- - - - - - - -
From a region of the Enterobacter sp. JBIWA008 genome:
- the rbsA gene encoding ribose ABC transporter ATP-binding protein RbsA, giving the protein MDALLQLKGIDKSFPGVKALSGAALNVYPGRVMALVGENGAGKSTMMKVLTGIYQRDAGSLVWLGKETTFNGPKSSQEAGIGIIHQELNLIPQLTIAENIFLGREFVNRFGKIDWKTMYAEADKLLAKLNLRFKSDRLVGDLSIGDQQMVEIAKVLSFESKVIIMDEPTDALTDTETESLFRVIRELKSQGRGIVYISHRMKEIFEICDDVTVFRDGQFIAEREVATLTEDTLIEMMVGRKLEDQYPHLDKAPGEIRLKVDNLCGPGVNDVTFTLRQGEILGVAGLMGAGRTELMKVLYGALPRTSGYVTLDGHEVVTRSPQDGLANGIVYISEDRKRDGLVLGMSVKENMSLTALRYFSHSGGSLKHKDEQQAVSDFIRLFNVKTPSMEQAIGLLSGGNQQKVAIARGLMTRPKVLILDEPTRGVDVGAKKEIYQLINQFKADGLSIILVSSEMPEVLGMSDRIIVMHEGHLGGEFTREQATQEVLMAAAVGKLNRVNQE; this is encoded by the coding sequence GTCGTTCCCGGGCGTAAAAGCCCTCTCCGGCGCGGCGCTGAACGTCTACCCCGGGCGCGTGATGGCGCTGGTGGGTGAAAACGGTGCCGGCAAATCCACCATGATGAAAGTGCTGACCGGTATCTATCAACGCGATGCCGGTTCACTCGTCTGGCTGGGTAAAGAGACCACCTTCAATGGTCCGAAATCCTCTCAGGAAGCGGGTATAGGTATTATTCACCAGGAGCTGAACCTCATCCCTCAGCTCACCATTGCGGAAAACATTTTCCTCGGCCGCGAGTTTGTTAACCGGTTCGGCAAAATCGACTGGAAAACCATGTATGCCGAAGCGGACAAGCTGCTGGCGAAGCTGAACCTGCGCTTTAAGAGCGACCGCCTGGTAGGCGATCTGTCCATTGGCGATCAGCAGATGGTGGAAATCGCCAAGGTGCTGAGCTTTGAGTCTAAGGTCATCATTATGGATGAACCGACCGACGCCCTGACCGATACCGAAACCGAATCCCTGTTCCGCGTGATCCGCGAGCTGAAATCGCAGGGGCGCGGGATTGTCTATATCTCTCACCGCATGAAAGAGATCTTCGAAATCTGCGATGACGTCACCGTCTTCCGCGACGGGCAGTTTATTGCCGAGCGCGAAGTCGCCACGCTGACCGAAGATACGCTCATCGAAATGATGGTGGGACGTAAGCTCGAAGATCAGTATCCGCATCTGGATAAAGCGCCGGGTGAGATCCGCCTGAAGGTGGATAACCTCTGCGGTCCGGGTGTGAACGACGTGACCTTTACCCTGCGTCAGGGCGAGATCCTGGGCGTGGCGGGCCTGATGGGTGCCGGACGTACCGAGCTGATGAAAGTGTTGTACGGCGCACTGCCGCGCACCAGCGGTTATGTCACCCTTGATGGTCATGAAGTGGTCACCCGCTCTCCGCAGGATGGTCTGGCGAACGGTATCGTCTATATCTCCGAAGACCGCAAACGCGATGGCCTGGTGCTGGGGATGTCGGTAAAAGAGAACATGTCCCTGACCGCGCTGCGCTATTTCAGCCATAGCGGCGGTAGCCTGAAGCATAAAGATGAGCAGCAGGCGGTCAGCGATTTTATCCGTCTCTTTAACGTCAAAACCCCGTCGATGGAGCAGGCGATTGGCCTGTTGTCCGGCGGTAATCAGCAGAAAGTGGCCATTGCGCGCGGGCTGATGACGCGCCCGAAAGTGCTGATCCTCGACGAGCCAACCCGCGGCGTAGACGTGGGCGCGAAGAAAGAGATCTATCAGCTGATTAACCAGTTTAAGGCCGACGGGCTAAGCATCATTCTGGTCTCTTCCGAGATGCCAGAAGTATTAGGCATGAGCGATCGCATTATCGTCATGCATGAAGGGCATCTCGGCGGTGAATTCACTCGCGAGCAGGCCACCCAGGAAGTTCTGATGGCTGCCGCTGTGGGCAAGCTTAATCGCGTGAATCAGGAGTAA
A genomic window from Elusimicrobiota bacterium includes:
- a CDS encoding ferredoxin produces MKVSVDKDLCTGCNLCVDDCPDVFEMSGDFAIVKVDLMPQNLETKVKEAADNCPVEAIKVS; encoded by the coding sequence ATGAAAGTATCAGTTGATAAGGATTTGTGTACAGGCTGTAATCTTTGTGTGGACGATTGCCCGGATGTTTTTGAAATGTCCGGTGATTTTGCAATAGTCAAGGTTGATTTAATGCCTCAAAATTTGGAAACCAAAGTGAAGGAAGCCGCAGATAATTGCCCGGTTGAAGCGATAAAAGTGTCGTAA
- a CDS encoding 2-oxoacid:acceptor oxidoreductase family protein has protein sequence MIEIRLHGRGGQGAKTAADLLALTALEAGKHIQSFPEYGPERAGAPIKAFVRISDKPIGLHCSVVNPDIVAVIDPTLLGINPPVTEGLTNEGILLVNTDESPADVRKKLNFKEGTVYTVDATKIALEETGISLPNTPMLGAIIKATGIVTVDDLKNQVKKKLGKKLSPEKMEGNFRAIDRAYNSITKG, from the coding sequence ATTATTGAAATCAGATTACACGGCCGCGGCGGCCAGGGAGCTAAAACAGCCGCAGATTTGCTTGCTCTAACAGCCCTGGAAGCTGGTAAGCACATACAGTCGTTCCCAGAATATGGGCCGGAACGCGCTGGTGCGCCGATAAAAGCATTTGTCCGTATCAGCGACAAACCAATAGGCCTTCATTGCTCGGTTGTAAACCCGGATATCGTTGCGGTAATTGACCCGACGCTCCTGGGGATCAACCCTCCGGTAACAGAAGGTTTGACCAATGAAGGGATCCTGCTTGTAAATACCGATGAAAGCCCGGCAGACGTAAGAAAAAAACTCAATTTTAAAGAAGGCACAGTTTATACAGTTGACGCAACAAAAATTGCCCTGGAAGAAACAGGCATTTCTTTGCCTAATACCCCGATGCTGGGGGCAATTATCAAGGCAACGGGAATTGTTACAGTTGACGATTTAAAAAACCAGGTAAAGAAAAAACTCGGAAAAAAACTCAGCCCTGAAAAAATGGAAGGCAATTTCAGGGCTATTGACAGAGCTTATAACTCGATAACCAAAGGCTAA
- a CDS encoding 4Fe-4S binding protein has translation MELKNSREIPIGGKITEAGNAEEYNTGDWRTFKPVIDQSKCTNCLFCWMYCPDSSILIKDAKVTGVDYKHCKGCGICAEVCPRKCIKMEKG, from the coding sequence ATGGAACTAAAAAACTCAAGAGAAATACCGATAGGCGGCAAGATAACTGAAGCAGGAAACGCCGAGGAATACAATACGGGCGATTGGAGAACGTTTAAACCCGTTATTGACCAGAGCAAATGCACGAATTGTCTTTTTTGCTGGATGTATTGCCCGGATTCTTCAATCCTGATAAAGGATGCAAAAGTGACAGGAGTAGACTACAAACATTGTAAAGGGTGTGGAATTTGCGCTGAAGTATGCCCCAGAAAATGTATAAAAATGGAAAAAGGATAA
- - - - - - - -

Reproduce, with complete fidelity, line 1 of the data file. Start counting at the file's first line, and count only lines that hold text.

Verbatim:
From a region of the Enterobacter sp. JBIWA008 genome: